NORMAN — Defense attorneys outlined their strategy Monday morning as to how they hope to save the life of 28-year-old Kevin Underwood, who was convicted last week of the murder of his 10-year-old upstairs neighbor Jamie Rose Bolin.
Defense attorneys have indicated they expect to call 22 witnesses.
Defense attorney Wayne Woodyard reminded jurors of their earlier promise to weigh evidence and balance information presented even after previously "disturbing" evidence prompted them to find Underwood guilty of first degree murder.
"If you do not listen to this evidence, our system fails," Woodyard said.
For the most part, Woodyard said, Underwood lived a "life very unremarkable."
In his opening statement, Woodyard talked about how Underwood was an outcast and often a target of bullies at school.
He went on to say that Underwood, a shy and passive child who was overweight and never physically or socially active, was a disappointment to his father, and had violent mood swings that were sometimes present in his mother, who occasionally demonstrated signs of bipolar behavior, including breaking and throwing items.
"I think the evidence will show that possibly some of these bipolar tendencies were passed to Kevin," Woodyard said.
As a young boy, Woodyard said, Underwood had early signs of social anxiety, which was made manageable through a network of close friends who stood up for him and became a lifeline to tether him to reality.
But as the friends grew older and grew apart, Woodyard said Underwood's condition worsened and he became more attracted to bizarre fantasies including deviant sexual behavior, necrophilia and cannibalism.
Realizing his tendencies toward his dark desires, Woodyard said Underwood tried to deal with his problems and started going to the gym to lose weight and he tried to to assimilate. But eventually after getting sick, he quit going to the gym and the "fantasies came back with a vengeance."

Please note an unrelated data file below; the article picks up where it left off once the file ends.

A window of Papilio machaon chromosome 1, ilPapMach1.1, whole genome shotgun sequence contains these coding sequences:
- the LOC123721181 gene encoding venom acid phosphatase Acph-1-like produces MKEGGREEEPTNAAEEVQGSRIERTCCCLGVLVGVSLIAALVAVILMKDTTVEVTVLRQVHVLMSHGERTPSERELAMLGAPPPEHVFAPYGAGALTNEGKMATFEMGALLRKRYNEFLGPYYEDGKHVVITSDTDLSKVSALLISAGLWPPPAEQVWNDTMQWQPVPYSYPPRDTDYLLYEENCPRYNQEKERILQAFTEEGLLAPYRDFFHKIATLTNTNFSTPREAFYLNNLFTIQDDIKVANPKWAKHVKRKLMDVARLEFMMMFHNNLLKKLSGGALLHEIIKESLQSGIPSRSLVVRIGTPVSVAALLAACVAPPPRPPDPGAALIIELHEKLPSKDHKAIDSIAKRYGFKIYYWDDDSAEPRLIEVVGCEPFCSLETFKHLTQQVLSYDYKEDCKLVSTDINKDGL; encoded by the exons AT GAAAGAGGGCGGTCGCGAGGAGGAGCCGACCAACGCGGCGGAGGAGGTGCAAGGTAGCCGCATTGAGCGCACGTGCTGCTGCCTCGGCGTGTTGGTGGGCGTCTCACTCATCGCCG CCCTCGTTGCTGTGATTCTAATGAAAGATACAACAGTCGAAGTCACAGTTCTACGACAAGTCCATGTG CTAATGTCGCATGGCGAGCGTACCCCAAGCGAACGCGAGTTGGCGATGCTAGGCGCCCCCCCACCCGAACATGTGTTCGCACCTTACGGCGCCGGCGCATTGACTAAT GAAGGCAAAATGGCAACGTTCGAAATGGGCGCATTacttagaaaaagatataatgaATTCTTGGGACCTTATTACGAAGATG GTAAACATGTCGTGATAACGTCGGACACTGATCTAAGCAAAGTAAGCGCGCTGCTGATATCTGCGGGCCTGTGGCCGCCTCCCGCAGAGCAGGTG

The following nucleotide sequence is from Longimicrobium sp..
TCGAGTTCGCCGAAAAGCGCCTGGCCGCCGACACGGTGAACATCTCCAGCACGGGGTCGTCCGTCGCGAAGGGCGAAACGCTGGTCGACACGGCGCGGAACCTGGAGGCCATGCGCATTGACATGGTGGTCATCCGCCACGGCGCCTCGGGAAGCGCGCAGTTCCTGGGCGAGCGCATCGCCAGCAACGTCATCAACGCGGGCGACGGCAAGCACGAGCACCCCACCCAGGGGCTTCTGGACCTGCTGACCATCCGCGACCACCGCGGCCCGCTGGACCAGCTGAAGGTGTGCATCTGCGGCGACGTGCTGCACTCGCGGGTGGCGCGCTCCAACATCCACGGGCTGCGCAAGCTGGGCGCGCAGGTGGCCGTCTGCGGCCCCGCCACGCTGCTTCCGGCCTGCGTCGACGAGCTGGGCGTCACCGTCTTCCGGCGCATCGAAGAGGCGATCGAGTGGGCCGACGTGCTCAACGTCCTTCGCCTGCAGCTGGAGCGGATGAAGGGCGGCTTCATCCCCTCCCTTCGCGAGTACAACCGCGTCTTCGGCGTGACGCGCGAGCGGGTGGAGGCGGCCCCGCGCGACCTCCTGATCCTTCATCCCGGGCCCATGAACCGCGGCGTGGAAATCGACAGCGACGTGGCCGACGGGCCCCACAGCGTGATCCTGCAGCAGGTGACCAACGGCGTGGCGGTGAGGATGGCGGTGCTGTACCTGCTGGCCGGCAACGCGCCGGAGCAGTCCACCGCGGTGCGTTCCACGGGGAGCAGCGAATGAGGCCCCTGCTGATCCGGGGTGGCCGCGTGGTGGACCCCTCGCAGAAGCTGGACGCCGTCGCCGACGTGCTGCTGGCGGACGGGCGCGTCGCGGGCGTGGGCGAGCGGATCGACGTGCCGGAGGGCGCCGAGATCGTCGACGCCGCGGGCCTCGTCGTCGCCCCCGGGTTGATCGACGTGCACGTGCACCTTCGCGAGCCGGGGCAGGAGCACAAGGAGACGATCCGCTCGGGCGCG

Woodyard said doctors have diagnosed Underwood with a plethora of disorders including bipolar disorder, social anxiety, panic attacks, pedophilia, sexual sadism and compulsive masturbation.
And while it would be "natural" to think someone with all those disorders to be "insane," Woodyard said the legal requirements of insanity are hard to prove, including the fact that the person did not know what they were doing or that they didn't know the difference between right and wrong.
Woodyard said jurors will hear testimony that throughout his life, Underwood was never violent, to the extreme that he would not defend himself when physically attacked.
The question then, Woodyard said is "what happened to Kevin Underwood in April 2006?"
Indicating that they are relying heavily on previously introduced evidence and testimony in the first phase of the trial, prosecutors only called six witnesses Monday morning during the punishment phase of the trial.
The state stopped after Jamie's mother and father told jurors what their lives have been like since they lost their daughter, and asked the jury to apply the death penalty.
"I was and still am completely lost without her," Curtis Bolin testified. "There are times I don't know what I'm gonna do. All my life was dedicated to raising her."
Jennifer Fox, Jamie's mother, said she hasn't been able to work since Jamie was killed.
"I don't have my little girl anymore," she told jurors.
In order to convince the jury that the death penalty is appropriate, Assistant District Attorney Susan Caswell said the state carries the burden of showing that the murder was "heinous, atrocious or cruel," and that Underwood poses a continuing threat to society.
"It's a burden we gladly accept," Caswell said.